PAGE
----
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Other than memory size limits of 4GB, what is the penalty for running 32 bit applications on an OS running in 64 bit? For example. does a 32 bit application require that it's address space be allocated within the first 4 GB or does the OS and processor abstract this away from the application?

There has been a lot of push for 64 bit applications in the software community where I don't always foresee the applications requiring such a large amount of memory (e.g, Firefox), so I'm just curious of the benefits and pitfalls of running 32 bit applications on a 64 bit platform.

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up vote 4 down vote accepted

Do a google for "russinovich pushing limits" and you'll find a series of articles penned by the author of the sysinternals suite of tools for Windows on various aspects of memory usage by Windows.

I'm not sure there really are a lot of significant drawbacks to running 32 bit applications on a 64 bit OS. The biggest bonuses to running 64 on 64 are memory addressing and...that's a big one.

Even the latest version of OS X defaults to 32 bit (you hit 6 and 4 at bootup to start the 64 bit kernel, but you won't get all the kernel extensions to work properly as I recall). OS X has been a "mixed" OS for quite awhile.

The only drawbacks I've heard that impact people with 64 bit OS's involves drivers (some 32 bit drivers not working properly) and older machines not liking a 64 bit OS if the processor doesn't support it, and there's still a lot of older machines out there.

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I'll elaborate a bit about 32 bit apps on 64 bit OS's. I remember seeing benchmarks showing there is some overhead to 64 bit programs being more bloated or slower in some circumstances, BUT in the real world I really haven't seen any significant impact from it. When that gets to be an issue no your server, chances are you needed to take steps to expand your performance beforehand because you're already pushing the limits of what the server can perform at. That's why I said "really are a lot of significant drawbacks". – Bart Silverstrim Sep 5 '09 at 14:33

It's up to the developer to ensure that it works correctly since some things that need hooks to the 64-bit OS need to be accounted for. However, many applications work great on a 64-bit OS.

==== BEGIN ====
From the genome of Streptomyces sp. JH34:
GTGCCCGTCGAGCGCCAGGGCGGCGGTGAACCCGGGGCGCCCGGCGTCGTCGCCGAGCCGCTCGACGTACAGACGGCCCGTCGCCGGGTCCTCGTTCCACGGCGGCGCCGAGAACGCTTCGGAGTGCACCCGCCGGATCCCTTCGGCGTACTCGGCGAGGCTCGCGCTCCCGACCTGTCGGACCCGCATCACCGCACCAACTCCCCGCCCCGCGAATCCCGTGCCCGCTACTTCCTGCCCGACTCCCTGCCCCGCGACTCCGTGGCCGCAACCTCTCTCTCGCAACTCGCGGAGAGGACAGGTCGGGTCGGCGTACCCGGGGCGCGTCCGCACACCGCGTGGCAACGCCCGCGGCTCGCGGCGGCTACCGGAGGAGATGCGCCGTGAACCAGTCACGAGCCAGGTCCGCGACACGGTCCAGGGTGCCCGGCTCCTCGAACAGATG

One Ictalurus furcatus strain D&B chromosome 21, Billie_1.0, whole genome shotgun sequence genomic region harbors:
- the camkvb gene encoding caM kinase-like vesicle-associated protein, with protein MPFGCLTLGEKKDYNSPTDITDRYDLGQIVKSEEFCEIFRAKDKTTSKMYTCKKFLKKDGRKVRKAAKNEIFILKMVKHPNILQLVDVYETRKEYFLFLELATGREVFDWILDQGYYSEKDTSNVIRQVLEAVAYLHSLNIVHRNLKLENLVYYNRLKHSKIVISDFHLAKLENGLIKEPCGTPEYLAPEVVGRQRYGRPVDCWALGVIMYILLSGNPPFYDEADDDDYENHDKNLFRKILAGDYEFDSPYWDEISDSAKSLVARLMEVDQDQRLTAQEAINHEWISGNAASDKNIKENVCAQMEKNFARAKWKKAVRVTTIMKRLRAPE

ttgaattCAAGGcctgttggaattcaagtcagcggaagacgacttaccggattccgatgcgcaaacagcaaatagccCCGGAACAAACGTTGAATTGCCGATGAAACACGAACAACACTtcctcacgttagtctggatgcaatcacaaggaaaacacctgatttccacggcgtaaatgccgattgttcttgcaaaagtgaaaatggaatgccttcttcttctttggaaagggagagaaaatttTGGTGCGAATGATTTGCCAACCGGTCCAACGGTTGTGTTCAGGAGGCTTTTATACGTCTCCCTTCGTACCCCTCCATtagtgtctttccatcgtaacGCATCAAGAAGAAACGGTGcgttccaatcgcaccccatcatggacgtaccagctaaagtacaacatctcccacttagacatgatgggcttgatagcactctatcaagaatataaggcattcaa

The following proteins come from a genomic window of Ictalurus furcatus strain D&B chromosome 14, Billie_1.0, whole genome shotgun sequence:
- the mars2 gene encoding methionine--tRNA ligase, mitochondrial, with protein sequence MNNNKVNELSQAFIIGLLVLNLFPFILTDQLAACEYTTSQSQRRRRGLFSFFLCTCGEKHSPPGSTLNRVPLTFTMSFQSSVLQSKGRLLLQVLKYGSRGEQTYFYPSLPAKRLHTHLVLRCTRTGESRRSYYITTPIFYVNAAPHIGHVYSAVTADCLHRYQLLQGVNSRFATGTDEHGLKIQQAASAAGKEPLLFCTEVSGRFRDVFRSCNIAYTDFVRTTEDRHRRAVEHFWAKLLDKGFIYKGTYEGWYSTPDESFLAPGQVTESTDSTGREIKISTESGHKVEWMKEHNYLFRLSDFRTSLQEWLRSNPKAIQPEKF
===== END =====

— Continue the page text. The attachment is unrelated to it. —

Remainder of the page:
As a general principle, if your server's memory is 4GB or greater, going with 64-bit is the way to go. Even IIS is recommended by Microsoft to run 64-bit OS with 32-bit app pools (or IIS as a whole in 32-bit mode on WS03).

64-bit apps have more memory overhead which is one of the main things preventing a full move to 64-bit. Also, some applications don't perform as well on 64-bit. For example, ASP.NET does better in 32-bit app pools on a web server.

As far as any limits on the memory it can use, that's not a concern. The 64-bit OS breaks those boundaries and the 32-bit apps benefit.

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If the server has more than 4 gig of memory, 64 bit is the only way to go so you can see all the memory :-) – Bart Silverstrim Sep 5 '09 at 14:30
Not really. 32-bit OSes can access a lot of memory too (much more than 4GB) but it takes some extra changes to the OS like the /PAE and /3GB settings in boot.ini. That said, x64 removes other limitations, making it much better for high memory servers. – Scott Forsyth - MVP Sep 6 '09 at 23:55

If your application will never use over 4GB of memory, there's no real advantage to having a 64 bit version. That said, most people with 64 bit O/S's want a 64 bit version of everything ... even if they don't need it.

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The OS abstracts away where the memory comes from, it doesn't need to be the physically first 4Gbs.

One other penalty of running 32 bit app on a 64 bit OS is that app now needs to load a bunch of 32 bit dlls, and increase the memory usage on your machine.

dlls - atleast the code section - are shared among all applications that uses that dll in most cases. Your running 64 bit apps as well as the windows components itself will load and share the standard 64 dlls. When you start the first 32 bit app it'll need to load the 32 bit version of those dlls.

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